Published onChildren's View
Ten-year-old William sits patiently with his parents, awaiting IV sedation and an MRI. Sedation is common before procedures and scans such as an MRI, and as a child life specialist in Radiology’s Sedation Unit, Melanie Hoynoski is there to prepare kids like William on what to expect.
Hoynoski pulls up a chair next to William’s bed and chitchats about sports, building up trust with him before introducing a small cloth doll. Together they tie a tourniquet around the doll’s arm.
“Do you know why?” she asks. “To make your vein bigger.”
Next, she lets William smell the alcohol pad before wiping down the doll’s arm. Together, they examine the IV’s “very bendy medicine tube,” and Hoynoski, a nine-year veteran of Child Life, explains how a small needle will help deliver it into the arm but will quickly be discarded.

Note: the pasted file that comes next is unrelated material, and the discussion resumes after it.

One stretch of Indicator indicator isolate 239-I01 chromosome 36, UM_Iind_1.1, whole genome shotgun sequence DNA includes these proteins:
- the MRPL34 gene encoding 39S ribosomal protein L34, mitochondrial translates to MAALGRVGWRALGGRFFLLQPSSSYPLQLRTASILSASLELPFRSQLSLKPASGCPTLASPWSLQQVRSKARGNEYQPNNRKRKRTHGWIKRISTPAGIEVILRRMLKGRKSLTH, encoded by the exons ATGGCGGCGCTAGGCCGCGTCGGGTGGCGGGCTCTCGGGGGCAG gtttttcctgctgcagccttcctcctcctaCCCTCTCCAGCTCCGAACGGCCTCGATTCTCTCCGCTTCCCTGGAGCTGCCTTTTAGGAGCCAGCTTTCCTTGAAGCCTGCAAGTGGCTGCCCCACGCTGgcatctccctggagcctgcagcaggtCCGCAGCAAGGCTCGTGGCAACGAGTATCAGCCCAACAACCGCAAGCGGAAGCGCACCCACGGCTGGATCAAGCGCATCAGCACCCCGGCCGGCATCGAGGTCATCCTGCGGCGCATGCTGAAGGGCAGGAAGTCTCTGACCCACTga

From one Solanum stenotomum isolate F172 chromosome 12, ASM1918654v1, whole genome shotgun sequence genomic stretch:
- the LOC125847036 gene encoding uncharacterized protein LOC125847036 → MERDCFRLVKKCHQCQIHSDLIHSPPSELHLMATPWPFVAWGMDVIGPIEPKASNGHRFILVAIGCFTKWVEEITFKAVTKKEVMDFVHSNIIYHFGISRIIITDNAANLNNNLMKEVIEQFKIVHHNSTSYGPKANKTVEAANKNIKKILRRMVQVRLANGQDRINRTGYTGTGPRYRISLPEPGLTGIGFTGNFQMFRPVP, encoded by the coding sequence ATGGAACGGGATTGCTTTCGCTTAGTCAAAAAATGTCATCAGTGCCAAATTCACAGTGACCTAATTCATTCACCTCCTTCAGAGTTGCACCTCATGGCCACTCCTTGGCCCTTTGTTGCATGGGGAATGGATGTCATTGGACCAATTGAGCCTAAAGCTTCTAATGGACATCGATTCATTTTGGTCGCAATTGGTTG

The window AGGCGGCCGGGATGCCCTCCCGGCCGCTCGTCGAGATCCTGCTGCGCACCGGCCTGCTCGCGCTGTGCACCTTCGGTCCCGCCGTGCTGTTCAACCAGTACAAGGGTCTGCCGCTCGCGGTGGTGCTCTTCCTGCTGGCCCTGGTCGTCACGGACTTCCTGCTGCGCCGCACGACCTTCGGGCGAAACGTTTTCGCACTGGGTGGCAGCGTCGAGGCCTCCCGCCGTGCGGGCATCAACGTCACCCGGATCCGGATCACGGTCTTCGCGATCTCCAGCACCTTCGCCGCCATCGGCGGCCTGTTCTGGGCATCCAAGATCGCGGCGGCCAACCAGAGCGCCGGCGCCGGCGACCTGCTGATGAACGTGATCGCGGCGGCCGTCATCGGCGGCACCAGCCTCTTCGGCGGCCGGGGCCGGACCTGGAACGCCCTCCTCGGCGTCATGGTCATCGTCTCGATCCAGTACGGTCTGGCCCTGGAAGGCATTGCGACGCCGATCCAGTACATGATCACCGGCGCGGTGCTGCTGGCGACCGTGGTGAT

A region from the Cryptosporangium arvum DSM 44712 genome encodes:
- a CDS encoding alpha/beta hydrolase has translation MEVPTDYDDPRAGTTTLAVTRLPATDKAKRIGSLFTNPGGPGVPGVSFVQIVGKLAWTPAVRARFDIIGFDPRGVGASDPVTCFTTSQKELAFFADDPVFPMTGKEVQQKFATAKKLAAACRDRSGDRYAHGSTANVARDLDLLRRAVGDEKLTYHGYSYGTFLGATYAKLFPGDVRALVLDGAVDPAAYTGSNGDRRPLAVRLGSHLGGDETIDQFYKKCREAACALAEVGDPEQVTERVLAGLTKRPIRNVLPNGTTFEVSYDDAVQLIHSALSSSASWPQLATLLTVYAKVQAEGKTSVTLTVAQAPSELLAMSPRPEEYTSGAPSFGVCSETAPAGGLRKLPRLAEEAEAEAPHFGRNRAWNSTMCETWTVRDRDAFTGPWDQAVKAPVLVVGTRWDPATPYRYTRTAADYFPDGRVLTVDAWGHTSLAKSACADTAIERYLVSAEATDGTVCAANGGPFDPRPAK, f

“Does the doll want to watch or look away?” she asks William. “He wants to look away,” William replies.
Together, they insert the doll’s IV, remove the needle and tape the line to its arm.
Hoynoski shows William how to inject a tube of saline into the IV, which in the real situation will be “sleepy medicine.” He gleefully pushes down on the plunger.
Hoynoski assures William he’ll feel sleepy pretty quickly but that his parents will be right there.
“Is there anything you feel nervous about?” she asks. “No,” he says with a smile.